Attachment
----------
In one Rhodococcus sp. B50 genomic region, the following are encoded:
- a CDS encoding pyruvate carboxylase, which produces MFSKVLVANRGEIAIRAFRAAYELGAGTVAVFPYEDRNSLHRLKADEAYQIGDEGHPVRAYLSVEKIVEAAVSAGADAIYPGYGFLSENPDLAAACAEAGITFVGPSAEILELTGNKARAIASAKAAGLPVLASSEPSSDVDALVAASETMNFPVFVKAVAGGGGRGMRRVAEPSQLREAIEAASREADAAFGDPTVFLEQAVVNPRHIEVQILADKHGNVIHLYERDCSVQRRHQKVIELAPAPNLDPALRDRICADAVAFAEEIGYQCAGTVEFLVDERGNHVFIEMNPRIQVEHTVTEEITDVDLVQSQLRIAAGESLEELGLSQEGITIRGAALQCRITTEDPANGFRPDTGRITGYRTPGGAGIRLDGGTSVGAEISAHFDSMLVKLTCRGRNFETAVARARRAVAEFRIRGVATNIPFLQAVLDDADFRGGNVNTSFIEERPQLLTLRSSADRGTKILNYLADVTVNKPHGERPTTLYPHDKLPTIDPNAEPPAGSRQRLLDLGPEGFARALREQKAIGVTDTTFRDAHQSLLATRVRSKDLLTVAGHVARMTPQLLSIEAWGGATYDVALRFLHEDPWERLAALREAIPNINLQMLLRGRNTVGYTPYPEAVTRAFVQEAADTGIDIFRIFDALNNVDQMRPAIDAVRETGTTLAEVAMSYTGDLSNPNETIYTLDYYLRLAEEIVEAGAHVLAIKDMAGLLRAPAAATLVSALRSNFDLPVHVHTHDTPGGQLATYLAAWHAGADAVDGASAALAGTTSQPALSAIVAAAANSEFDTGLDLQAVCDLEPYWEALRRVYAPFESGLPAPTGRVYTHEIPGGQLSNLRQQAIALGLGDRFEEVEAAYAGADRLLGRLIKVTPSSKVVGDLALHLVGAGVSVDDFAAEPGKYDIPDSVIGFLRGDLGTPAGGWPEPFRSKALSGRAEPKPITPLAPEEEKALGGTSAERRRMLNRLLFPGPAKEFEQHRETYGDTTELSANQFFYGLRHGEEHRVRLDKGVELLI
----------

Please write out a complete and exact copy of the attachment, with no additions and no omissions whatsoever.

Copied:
In one Rhodococcus sp. B50 genomic region, the following are encoded:
- a CDS encoding pyruvate carboxylase, which produces MFSKVLVANRGEIAIRAFRAAYELGAGTVAVFPYEDRNSLHRLKADEAYQIGDEGHPVRAYLSVEKIVEAAVSAGADAIYPGYGFLSENPDLAAACAEAGITFVGPSAEILELTGNKARAIASAKAAGLPVLASSEPSSDVDALVAASETMNFPVFVKAVAGGGGRGMRRVAEPSQLREAIEAASREADAAFGDPTVFLEQAVVNPRHIEVQILADKHGNVIHLYERDCSVQRRHQKVIELAPAPNLDPALRDRICADAVAFAEEIGYQCAGTVEFLVDERGNHVFIEMNPRIQVEHTVTEEITDVDLVQSQLRIAAGESLEELGLSQEGITIRGAALQCRITTEDPANGFRPDTGRITGYRTPGGAGIRLDGGTSVGAEISAHFDSMLVKLTCRGRNFETAVARARRAVAEFRIRGVATNIPFLQAVLDDADFRGGNVNTSFIEERPQLLTLRSSADRGTKILNYLADVTVNKPHGERPTTLYPHDKLPTIDPNAEPPAGSRQRLLDLGPEGFARALREQKAIGVTDTTFRDAHQSLLATRVRSKDLLTVAGHVARMTPQLLSIEAWGGATYDVALRFLHEDPWERLAALREAIPNINLQMLLRGRNTVGYTPYPEAVTRAFVQEAADTGIDIFRIFDALNNVDQMRPAIDAVRETGTTLAEVAMSYTGDLSNPNETIYTLDYYLRLAEEIVEAGAHVLAIKDMAGLLRAPAAATLVSALRSNFDLPVHVHTHDTPGGQLATYLAAWHAGADAVDGASAALAGTTSQPALSAIVAAAANSEFDTGLDLQAVCDLEPYWEALRRVYAPFESGLPAPTGRVYTHEIPGGQLSNLRQQAIALGLGDRFEEVEAAYAGADRLLGRLIKVTPSSKVVGDLALHLVGAGVSVDDFAAEPGKYDIPDSVIGFLRGDLGTPAGGWPEPFRSKALSGRAEPKPITPLAPEEEKALGGTSAERRRMLNRLLFPGPAKEFEQHRETYGDTTELSANQFFYGLRHGEEHRVRLDKGVELLI